I once had an extremely extroverted manager at work who seemed to view my introversion as a kind of sickness, but I completely disagree with that view. Oddly enough, we actually worked well together because our polar opposite personality types allowed us to fill the gaps of the other.

I don’t know if there are truly more extroverts in this world or if it just seems that way because they have the loudest voices. I think some natural introverts act in an extroverted fashion as their coping mechanisms, so that would also tend to increase the apparent number.

What exactly is an introvert anyway?

Despite perceptions to the contrary, we generally don’t want to lock ourselves permanently away from society in a log cabin in the mountains somewhere to write poetry or whatever – though there may be times where we feel like doing just that.

We don’t hate people. No more than any other group unfortunately does, anyway.

We don’t think we’re better than others are, though our quiet tendencies can sometimes be misinterpreted as aloofness.

We don’t feel the need to fill every moment of silence with talk, especially small talk. There is such a thing as comfortable silence. That is one way God manifests His presence among two or more people. It is hard to hear Him (or anyone) if you are always talking. The best way to listen is by being quiet.

The clearest explanation I have heard about introversion and extroversion went something like this:

  • An extrovert’s energy is drained by being alone. To recharge, she or he must be around people.
  • An introvert’s energy is drained by being around people. To recharge, she or he must be alone.
  • Both extroverts and introverts can flex as needed to various situations.

As an introvert, I am not always able to be alone when I need to recharge. For example, in the middle of a busy workday. If I see those situations coming, I try to mentally prepare myself for them. Essentially, I try to get an extra charge so that my energy (and tolerance) lasts a little longer. Beforehand, I do a lot of praying, reading of scripture, or listening to praise music.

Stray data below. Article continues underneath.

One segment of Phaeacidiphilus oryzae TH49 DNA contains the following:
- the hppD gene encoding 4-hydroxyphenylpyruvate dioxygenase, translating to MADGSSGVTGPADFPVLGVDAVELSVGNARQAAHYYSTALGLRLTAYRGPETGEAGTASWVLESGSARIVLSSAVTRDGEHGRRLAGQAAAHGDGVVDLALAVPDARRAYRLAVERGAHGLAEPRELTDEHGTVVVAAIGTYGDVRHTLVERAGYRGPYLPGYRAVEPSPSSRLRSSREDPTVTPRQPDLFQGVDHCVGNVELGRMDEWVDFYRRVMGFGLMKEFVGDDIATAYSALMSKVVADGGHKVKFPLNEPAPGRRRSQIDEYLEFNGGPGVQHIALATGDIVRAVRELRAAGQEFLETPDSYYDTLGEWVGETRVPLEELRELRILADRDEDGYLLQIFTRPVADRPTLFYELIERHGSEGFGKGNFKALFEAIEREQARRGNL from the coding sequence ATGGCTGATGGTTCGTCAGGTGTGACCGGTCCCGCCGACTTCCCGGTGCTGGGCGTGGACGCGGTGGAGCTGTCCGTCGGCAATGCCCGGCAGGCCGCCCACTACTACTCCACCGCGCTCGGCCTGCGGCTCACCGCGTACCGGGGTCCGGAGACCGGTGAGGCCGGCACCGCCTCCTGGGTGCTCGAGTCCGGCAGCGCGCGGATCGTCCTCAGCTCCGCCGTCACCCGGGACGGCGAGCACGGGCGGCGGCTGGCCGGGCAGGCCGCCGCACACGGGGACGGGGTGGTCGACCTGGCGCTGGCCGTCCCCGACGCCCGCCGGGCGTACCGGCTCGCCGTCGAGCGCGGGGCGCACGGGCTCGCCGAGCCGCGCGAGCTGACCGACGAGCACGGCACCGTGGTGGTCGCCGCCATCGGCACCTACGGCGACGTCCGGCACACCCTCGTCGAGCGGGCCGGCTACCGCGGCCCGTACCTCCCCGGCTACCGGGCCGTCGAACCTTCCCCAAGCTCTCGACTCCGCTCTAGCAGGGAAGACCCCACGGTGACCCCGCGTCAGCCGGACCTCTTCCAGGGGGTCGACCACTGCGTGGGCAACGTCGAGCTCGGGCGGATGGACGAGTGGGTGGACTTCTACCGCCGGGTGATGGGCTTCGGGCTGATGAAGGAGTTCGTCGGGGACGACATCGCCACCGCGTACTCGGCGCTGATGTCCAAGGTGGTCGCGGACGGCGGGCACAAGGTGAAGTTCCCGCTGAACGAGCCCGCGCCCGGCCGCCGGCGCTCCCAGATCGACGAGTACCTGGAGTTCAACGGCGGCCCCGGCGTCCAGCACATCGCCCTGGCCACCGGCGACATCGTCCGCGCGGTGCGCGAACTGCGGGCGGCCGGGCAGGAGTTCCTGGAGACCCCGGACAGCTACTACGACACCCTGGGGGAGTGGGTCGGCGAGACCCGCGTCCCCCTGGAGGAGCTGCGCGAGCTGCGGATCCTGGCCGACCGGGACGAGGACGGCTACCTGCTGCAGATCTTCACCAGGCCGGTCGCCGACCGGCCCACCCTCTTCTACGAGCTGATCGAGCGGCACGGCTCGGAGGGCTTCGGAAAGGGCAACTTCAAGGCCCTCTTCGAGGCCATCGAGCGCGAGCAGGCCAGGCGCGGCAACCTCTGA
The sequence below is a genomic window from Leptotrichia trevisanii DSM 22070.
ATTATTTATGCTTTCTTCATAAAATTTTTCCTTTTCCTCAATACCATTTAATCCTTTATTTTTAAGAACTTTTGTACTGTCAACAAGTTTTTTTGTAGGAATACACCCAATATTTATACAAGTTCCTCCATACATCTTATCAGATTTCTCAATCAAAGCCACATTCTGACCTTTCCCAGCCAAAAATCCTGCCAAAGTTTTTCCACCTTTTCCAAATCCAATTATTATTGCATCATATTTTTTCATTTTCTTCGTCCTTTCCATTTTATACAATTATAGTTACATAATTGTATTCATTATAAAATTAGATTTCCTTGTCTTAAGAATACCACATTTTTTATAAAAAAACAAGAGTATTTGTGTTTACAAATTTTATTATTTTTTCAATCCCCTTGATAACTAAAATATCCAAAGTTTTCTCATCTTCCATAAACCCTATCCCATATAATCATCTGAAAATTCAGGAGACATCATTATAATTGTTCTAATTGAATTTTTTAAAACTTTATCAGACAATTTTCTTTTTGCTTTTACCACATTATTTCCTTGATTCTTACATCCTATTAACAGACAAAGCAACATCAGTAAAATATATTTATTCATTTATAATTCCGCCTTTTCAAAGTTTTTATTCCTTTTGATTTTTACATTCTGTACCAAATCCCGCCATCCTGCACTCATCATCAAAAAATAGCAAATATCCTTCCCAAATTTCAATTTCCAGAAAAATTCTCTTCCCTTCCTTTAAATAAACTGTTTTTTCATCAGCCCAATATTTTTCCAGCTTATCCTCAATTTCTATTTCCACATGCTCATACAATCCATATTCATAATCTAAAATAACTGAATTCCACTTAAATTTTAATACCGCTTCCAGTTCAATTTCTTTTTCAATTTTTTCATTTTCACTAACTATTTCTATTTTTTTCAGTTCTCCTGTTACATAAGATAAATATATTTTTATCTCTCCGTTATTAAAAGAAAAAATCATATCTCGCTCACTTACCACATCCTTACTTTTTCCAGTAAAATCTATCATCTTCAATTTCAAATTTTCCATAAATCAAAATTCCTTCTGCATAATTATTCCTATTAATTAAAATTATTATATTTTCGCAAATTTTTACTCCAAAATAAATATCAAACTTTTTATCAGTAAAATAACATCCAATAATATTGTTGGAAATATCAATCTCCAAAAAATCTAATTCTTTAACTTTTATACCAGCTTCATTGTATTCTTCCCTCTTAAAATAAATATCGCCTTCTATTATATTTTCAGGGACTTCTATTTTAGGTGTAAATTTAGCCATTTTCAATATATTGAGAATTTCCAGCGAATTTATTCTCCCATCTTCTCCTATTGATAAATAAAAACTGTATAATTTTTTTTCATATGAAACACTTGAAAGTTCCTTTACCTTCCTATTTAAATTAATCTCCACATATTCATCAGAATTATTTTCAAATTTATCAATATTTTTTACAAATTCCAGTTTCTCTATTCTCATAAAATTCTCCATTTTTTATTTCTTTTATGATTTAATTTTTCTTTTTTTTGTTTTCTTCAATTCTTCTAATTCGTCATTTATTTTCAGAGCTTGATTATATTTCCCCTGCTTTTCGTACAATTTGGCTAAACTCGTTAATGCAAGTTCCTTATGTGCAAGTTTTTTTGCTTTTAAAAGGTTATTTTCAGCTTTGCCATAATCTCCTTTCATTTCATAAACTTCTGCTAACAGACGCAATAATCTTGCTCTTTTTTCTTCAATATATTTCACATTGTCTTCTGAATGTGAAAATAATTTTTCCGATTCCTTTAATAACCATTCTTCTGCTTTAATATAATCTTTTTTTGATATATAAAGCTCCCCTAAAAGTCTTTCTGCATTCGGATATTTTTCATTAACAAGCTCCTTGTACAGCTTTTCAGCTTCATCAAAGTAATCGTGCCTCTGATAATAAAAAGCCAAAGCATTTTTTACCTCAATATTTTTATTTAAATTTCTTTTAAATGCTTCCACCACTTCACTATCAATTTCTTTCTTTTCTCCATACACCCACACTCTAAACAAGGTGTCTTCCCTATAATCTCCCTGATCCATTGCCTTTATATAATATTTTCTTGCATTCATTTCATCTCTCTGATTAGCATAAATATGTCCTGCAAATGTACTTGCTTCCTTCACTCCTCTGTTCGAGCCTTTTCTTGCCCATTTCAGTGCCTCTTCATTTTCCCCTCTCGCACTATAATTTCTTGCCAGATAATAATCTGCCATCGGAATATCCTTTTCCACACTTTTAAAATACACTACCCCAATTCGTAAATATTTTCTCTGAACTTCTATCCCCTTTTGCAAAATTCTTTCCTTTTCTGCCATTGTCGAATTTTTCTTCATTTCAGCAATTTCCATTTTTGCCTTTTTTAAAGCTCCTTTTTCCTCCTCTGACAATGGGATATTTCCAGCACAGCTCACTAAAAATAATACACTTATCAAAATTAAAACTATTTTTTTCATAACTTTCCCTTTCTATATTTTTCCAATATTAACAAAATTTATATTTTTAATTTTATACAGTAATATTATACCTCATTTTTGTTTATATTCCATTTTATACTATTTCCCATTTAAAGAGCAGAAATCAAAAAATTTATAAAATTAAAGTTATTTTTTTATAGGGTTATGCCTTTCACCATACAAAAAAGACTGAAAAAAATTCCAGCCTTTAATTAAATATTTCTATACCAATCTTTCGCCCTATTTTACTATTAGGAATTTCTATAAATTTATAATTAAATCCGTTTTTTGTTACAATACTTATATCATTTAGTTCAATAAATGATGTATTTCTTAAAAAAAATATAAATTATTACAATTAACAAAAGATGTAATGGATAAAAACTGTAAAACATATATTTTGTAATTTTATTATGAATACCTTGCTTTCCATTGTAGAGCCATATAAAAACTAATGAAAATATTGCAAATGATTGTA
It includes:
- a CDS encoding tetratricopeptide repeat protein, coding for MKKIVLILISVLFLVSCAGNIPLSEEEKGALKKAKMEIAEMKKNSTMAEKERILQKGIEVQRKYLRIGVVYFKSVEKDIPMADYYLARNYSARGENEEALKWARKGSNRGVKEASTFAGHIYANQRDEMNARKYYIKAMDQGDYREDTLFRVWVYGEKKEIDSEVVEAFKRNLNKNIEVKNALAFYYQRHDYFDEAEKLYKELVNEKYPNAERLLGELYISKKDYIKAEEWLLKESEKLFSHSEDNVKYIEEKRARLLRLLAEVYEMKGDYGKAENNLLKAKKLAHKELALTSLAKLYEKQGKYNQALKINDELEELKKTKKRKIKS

In the middle of the situation, I also have similar mechanisms to get mini-charges until I can be alone. It only takes a few seconds to say a quick prayer in your head: “Thank You, Jesus” or even “Help me, Jesus” or one of my favorites, “Please make them stop talking, Jesus.”

You can also keep a favorite verse somewhere you can easily see it – on your phone or a notepad, for instance. If you can’t do that, then memorize one and repeat it in your head.

When JC was helping me overcome the anxiety that used to control nearly every facet of my life, she suggested I repeat “Be still and know that I am God!” in my head as soon as I began to feel anxious (from Psalm 46:10). This often calmed me.

Again, this is not to say introversion needs to be overcome, like anxiety. Far from it. Introversion can actually be a superpower when used wisely. However, introverts do have to learn to function around people without letting their batteries go completely dead.

So, find a verse or two that speaks to you and spiritually charges you, and try using them in the midst of a draining situation. Here are a few potential examples:

“Those who trust in the LORD will find new strength. They will soar high on wings like eagles. They will run and not grow weary. They will walk and not faint.”
Isaiah 40:31

“Don’t be afraid, for I am with you. Don’t be discouraged, for I am your God. I will strengthen you and help you. I will hold you up with my victorious right hand.”
Isaiah 41:10

“When you go through deep waters, I will be with you. When you go through rivers of difficulty, you will not drown. When you walk through the fire of oppression, you will not be burned up; the flames will not consume you.”
Isaiah 43:2

“Always be full of joy in the Lord. I say it again—rejoice!”
Philippians 4:4

“He alone is my rock and my salvation, my fortress where I will never be shaken.”
Psalm 62:2

“Search for the LORD and for his strength; continually seek him.”
1 Chronicles 16:11

“For the Lord is the Spirit, and wherever the Spirit of the Lord is, there is freedom.”
2 Corinthians 3:17

“For all who are led by the Spirit of God are children of God.”
Romans 8:14

“No power in the sky above or in the earth below—indeed, nothing in all creation will ever be able to separate us from the love of God that is revealed in Christ Jesus our Lord.”
Romans 8:39

Finally, here is an external article about coping with being an introvert in an extroverted world that I recommend.

May Jesus bless you. Thank you for reading.

Credit: Snow